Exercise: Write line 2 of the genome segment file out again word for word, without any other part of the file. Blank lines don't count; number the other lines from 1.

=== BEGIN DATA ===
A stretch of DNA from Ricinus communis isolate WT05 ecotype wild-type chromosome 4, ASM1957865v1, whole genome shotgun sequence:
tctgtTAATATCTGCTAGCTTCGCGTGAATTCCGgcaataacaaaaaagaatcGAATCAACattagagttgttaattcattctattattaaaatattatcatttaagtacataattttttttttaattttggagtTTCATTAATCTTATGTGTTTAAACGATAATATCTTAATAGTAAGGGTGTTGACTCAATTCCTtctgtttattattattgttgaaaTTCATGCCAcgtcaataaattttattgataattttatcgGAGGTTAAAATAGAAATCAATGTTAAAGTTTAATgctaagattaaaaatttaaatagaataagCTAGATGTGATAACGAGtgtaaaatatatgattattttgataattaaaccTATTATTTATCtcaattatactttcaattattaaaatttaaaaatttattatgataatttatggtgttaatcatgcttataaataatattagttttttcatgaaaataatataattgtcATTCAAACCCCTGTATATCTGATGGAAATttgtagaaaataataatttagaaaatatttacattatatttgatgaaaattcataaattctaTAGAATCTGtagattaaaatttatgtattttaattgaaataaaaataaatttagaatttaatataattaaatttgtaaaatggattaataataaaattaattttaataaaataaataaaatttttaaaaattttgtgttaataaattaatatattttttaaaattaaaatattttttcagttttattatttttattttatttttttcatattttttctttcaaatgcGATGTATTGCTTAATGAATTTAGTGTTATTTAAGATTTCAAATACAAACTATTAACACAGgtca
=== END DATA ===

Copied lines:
tctgtTAATATCTGCTAGCTTCGCGTGAATTCCGgcaataacaaaaaagaatcGAATCAACattagagttgttaattcattctattattaaaatattatcatttaagtacataattttttttttaattttggagtTTCATTAATCTTATGTGTTTAAACGATAATATCTTAATAGTAAGGGTGTTGACTCAATTCCTtctgtttattattattgttgaaaTTCATGCCAcgtcaataaattttattgataattttatcgGAGGTTAAAATAGAAATCAATGTTAAAGTTTAATgctaagattaaaaatttaaatagaataagCTAGATGTGATAACGAGtgtaaaatatatgattattttgataattaaaccTATTATTTATCtcaattatactttcaattattaaaatttaaaaatttattatgataatttatggtgttaatcatgcttataaataatattagttttttcatgaaaataatataattgtcATTCAAACCCCTGTATATCTGATGGAAATttgtagaaaataataatttagaaaatatttacattatatttgatgaaaattcataaattctaTAGAATCTGtagattaaaatttatgtattttaattgaaataaaaataaatttagaatttaatataattaaatttgtaaaatggattaataataaaattaattttaataaaataaataaaatttttaaaaattttgtgttaataaattaatatattttttaaaattaaaatattttttcagttttattatttttattttatttttttcatattttttctttcaaatgcGATGTATTGCTTAATGAATTTAGTGTTATTTAAGATTTCAAATACAAACTATTAACACAGgtca